Section 1027.37 (relating to air ambulance service) would explain that the purpose of an EMS agency that operates an air ambulance service is to operate one or more air ambulances staffed by a crew capable of providing the full array of EMS to a patient. This section would also specify the staffing standards for an air ambulance. Generally, an air ambulance crew would need to include two EMS providers certified above the AEMT level, with one of them having successfully completed an air ambulance transport educational program approved by the Department. However, due to weight considerations and the occasional need for the presence of a health care provider with other health care expertise, this section would also permit another type of health care provider to substitute for one of these EMS providers provided the EMS agency submits a plan to the Department for this substitution and the plan is approved by the Department. Special requirements unique to the operation of an air ambulance would also be imposed and a process would be included for an EMS agency that operates an air ambulance service to adopt EMS protocols that supplement the Department's EMS protocols.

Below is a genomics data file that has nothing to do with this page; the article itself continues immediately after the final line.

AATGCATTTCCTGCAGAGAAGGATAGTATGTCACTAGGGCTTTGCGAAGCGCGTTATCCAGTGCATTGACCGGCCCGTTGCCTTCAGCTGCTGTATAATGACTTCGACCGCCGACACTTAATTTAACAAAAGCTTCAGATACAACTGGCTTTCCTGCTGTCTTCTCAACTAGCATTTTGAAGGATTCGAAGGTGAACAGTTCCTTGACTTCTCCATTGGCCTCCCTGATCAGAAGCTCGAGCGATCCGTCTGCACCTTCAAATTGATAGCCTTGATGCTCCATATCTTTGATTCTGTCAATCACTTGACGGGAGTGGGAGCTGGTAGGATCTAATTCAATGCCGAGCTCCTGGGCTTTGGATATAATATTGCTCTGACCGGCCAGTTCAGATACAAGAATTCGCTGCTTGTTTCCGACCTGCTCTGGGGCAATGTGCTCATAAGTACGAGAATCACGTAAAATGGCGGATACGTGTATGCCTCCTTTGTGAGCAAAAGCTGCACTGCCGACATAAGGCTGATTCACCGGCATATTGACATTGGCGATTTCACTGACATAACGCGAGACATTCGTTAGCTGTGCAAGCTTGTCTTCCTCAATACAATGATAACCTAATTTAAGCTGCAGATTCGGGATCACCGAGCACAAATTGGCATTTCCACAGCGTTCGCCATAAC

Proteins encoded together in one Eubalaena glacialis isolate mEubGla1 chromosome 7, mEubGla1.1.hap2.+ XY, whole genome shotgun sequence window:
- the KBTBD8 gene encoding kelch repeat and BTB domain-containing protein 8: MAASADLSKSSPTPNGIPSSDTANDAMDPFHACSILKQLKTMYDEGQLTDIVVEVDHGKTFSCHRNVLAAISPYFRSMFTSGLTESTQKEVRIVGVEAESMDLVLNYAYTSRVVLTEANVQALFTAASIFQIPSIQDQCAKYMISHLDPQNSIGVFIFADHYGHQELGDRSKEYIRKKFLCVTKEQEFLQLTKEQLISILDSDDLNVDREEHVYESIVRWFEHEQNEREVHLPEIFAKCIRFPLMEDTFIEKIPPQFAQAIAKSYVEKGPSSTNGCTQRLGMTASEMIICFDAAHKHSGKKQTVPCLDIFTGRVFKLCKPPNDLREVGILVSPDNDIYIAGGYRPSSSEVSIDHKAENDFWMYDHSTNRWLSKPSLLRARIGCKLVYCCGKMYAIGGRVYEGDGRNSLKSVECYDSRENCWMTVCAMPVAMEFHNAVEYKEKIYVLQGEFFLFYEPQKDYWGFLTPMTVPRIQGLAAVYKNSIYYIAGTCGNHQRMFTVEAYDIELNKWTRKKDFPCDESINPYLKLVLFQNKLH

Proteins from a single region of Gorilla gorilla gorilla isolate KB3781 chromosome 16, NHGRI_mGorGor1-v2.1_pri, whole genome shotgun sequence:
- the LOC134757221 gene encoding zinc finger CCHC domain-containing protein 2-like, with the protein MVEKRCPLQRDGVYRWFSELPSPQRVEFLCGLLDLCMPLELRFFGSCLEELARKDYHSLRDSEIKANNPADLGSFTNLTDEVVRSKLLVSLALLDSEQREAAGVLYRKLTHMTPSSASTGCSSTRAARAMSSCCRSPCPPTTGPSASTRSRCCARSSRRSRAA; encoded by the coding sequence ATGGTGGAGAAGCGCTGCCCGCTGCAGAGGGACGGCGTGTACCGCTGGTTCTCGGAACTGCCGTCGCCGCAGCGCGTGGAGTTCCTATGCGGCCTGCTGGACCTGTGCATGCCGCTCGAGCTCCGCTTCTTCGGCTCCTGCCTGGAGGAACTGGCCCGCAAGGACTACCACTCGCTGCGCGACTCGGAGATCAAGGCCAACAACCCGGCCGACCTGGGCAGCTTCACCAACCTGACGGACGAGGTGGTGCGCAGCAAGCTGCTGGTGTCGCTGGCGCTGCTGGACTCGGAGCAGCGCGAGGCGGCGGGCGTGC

Section 1027.38 (relating to special operations EMS services) would explain the purposes of a tactical EMS service, a wilderness EMS service, an urban search and rescue EMS service and a mass-gathering EMS service. It would also specify special requirements for each of them. Additionally, subsection (g) would permit an EMS agency or an applicant for an EMS agency license to apply for a type of special operations EMS service not addressed in the regulations. It would provide that the Department will consider each request on its own merits and that the Department will grant, conditionally grant or deny the request as the Department deems appropriate to protect the public interest. It would further provide that an EMS agency granted permission to operate an EMS service will be subject to later adopted regulations that may apply to that type of service. Subsection (h) would explain that an EMS agency is not required to be licensed to conduct a special operations EMS service to respond to a call requesting EMS under circumstances in which a special operations EMS service would be appropriate. However, unless licensed to conduct that special operations EMS service, it would enjoy none of the exceptions applicable to an EMS agency licensed to conduct that type of service.